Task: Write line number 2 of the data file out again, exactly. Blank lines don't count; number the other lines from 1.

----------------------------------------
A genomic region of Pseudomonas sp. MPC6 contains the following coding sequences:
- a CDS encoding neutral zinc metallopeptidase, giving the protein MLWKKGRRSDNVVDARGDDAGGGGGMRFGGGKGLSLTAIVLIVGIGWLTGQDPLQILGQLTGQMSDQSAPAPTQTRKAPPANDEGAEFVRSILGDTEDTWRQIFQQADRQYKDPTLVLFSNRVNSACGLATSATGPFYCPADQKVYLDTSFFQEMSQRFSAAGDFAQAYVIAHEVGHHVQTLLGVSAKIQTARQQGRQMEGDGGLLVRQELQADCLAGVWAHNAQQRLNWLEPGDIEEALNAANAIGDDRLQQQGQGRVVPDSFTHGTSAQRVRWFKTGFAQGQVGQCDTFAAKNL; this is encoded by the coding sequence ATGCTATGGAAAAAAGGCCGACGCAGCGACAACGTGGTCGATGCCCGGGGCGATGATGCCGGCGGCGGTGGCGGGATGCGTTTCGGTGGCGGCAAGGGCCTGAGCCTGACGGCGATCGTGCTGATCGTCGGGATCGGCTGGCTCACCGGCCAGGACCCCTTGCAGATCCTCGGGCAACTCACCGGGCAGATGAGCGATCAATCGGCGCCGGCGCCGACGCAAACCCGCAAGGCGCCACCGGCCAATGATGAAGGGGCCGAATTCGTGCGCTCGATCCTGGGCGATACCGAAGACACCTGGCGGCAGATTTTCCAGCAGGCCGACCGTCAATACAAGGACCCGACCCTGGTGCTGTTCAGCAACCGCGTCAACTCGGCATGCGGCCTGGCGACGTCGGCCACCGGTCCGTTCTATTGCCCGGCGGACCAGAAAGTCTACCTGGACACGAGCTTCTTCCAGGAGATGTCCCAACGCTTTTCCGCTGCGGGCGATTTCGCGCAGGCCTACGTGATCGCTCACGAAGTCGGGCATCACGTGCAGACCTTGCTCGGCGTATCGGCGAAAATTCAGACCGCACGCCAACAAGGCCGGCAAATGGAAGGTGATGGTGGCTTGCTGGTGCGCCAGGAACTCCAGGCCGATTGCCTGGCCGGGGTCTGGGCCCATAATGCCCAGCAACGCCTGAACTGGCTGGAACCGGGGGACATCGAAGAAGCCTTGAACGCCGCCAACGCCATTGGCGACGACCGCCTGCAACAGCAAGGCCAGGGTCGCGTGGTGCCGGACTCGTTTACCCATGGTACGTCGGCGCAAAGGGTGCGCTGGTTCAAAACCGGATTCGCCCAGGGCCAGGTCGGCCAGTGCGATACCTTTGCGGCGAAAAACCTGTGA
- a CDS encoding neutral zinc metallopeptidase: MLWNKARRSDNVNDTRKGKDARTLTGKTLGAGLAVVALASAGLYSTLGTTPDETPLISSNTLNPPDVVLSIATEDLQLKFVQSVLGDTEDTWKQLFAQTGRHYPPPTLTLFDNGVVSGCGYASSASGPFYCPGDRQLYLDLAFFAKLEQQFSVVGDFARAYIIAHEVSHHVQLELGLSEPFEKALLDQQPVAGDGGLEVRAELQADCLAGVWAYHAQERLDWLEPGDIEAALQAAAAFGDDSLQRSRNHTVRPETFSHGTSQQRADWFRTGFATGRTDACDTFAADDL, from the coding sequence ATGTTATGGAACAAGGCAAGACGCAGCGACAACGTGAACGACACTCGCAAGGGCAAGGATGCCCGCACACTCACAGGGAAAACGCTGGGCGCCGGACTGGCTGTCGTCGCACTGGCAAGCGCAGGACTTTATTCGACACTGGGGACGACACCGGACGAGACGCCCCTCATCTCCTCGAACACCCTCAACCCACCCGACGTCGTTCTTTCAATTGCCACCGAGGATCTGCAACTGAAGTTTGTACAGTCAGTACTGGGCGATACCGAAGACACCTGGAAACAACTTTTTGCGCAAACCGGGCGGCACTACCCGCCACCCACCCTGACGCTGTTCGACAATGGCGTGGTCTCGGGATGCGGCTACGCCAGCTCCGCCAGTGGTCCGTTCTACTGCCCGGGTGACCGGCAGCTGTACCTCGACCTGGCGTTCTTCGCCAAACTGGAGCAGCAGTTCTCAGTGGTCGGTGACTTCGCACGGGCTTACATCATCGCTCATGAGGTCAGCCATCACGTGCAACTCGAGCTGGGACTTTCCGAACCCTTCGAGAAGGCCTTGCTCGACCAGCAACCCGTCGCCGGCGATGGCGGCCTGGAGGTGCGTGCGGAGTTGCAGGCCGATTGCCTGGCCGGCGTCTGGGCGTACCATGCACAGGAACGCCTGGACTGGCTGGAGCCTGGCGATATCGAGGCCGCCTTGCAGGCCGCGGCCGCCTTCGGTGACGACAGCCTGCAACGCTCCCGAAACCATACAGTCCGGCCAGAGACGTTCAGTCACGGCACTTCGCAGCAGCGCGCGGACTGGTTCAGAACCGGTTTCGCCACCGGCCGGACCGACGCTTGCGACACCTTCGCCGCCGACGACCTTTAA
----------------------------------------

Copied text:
- a CDS encoding neutral zinc metallopeptidase, giving the protein MLWKKGRRSDNVVDARGDDAGGGGGMRFGGGKGLSLTAIVLIVGIGWLTGQDPLQILGQLTGQMSDQSAPAPTQTRKAPPANDEGAEFVRSILGDTEDTWRQIFQQADRQYKDPTLVLFSNRVNSACGLATSATGPFYCPADQKVYLDTSFFQEMSQRFSAAGDFAQAYVIAHEVGHHVQTLLGVSAKIQTARQQGRQMEGDGGLLVRQELQADCLAGVWAHNAQQRLNWLEPGDIEEALNAANAIGDDRLQQQGQGRVVPDSFTHGTSAQRVRWFKTGFAQGQVGQCDTFAAKNL; this is encoded by the coding sequence ATGCTATGGAAAAAAGGCCGACGCAGCGACAACGTGGTCGATGCCCGGGGCGATGATGCCGGCGGCGGTGGCGGGATGCGTTTCGGTGGCGGCAAGGGCCTGAGCCTGACGGCGATCGTGCTGATCGTCGGGATCGGCTGGCTCACCGGCCAGGACCCCTTGCAGATCCTCGGGCAACTCACCGGGCAGATGAGCGATCAATCGGCGCCGGCGCCGACGCAAACCCGCAAGGCGCCACCGGCCAATGATGAAGGGGCCGAATTCGTGCGCTCGATCCTGGGCGATACCGAAGACACCTGGCGGCAGATTTTCCAGCAGGCCGACCGTCAATACAAGGACCCGACCCTGGTGCTGTTCAGCAACCGCGTCAACTCGGCATGCGGCCTGGCGACGTCGGCCACCGGTCCGTTCTATTGCCCGGCGGACCAGAAAGTCTACCTGGACACGAGCTTCTTCCAGGAGATGTCCCAACGCTTTTCCGCTGCGGGCGATTTCGCGCAGGCCTACGTGATCGCTCACGAAGTCGGGCATCACGTGCAGACCTTGCTCGGCGTATCGGCGAAAATTCAGACCGCACGCCAACAAGGCCGGCAAATGGAAGGTGATGGTGGCTTGCTGGTGCGCCAGGAACTCCAGGCCGATTGCCTGGCCGGGGTCTGGGCCCATAATGCCCAGCAACGCCTGAACTGGCTGGAACCGGGGGACATCGAAGAAGCCTTGAACGCCGCCAACGCCATTGGCGACGACCGCCTGCAACAGCAAGGCCAGGGTCGCGTGGTGCCGGACTCGTTTACCCATGGTACGTCGGCGCAAAGGGTGCGCTGGTTCAAAACCGGATTCGCCCAGGGCCAGGTCGGCCAGTGCGATACCTTTGCGGCGAAAAACCTGTGA